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  • Turkish Students In Response To Massive New Campus Mosque: How About A Jedi Temple Next?

    Extravagant new mosques at Turkish public universities have inspired online petitions in which students demand accommodation for any Jedi knights and Buddhists on campus.

    After Istanbul Technical University’s rector announced a forthcoming “landmark mosque” at the school, nearly 20,000 individuals have signed an online petition requesting a Buddhist temple at ITU. The mosque, which will be the university’s first, was approved after more than 185,000 individuals signed a petition of their own.

    There is not a statistically significant number of Buddhists in Turkey. Nevertheless, one petitioner on the site wrote, “I can’t fulfill my religious needs because the closest Buddhist temple is 2,000 kilometers away, and I can’t go there during lunch break,” as translated by Hürriyet Daily News.

    Hürriyet interviewed the founder of the petition, civil engineering student Zeynep Özkatip, the proposal is not just hypothetical: “We have already received enough donation promises to complete the construction.”

    Not to be outdone, students at Dokuz Eylül University in the western city of Izmir have launched a petition of their own, for the university to give them a facility “to recruit new Jedi and to bring balance to the Force.” (RELATED: Star Wars’ Tatooine Is Now An ISIS Hub)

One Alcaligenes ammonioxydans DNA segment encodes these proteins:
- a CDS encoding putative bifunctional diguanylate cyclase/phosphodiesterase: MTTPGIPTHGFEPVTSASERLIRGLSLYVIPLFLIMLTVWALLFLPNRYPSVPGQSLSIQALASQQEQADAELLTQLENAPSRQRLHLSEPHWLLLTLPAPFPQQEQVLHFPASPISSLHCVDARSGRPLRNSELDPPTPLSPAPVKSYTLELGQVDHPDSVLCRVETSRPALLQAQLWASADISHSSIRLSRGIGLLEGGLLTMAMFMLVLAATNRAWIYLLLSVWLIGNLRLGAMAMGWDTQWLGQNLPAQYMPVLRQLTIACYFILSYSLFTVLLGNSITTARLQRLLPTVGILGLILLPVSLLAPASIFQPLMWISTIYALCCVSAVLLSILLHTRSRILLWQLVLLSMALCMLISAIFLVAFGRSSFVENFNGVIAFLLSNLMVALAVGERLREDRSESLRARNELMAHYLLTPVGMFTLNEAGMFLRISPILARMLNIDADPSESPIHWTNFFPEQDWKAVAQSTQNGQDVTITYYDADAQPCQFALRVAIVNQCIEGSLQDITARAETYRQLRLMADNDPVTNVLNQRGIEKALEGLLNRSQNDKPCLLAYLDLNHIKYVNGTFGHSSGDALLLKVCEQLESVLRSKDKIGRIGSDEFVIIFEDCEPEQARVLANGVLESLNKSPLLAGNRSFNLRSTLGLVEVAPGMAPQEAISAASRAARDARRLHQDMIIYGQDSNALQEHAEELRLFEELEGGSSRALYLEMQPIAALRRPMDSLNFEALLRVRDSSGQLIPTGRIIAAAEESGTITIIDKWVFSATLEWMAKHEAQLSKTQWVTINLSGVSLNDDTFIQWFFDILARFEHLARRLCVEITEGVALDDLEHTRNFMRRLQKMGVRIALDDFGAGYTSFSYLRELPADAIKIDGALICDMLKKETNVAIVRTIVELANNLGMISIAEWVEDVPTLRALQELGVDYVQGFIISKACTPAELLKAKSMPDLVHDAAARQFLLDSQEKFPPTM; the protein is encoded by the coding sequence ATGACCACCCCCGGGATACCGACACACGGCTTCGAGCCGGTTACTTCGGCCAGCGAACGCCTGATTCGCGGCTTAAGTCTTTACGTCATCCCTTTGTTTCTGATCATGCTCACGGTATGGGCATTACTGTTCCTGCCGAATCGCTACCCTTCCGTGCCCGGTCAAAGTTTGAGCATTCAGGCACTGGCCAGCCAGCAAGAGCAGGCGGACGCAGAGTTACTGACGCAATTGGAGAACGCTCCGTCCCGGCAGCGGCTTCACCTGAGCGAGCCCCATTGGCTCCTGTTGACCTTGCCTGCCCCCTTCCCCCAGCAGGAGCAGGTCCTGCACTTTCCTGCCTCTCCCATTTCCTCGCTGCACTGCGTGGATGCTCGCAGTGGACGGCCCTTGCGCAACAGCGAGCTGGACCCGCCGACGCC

The petition may be patterned after a phenomenon that began in Australia and the U.K. in the early 2000s, where respondents to national censuses protested the inclusion of a religion question by self-identifying as the Star Wars films’ “Jedi.” As of the most recent U.K. census, there are far more self-identified Jedi in the country than pagans, Scientologists, believers in “heavy metal,” Jains (followers of a radically nonviolent Indian religion) or agnostics.

    The student petitions come amid accusations that some universities prioritize religious facilities over other issues, including scientific research facilities.

    Over 98 percent of Turkish citizens are at least nominally Muslim, but its constitution is staunchly secular. In recent decades, Turkish politicians have clashed over Islam’s role in public life. Public universities banned women from wearing Islamic headscarves until 2008, in a reversal spearheaded by the Islamist-leaning AKP party which is still in power today. (RELATED: Turkey’s President Takes Credit For Obamacare)

    Under the AKP, changes have also affected blasphemy prosecutions, alcohol advertisements and religious content in schoolbooks.

    But Prime Minister Ahmet Davutoğlu, a key AKP official, promised in November that he would defend “even Buddhism” if it was slandered by official school materials.

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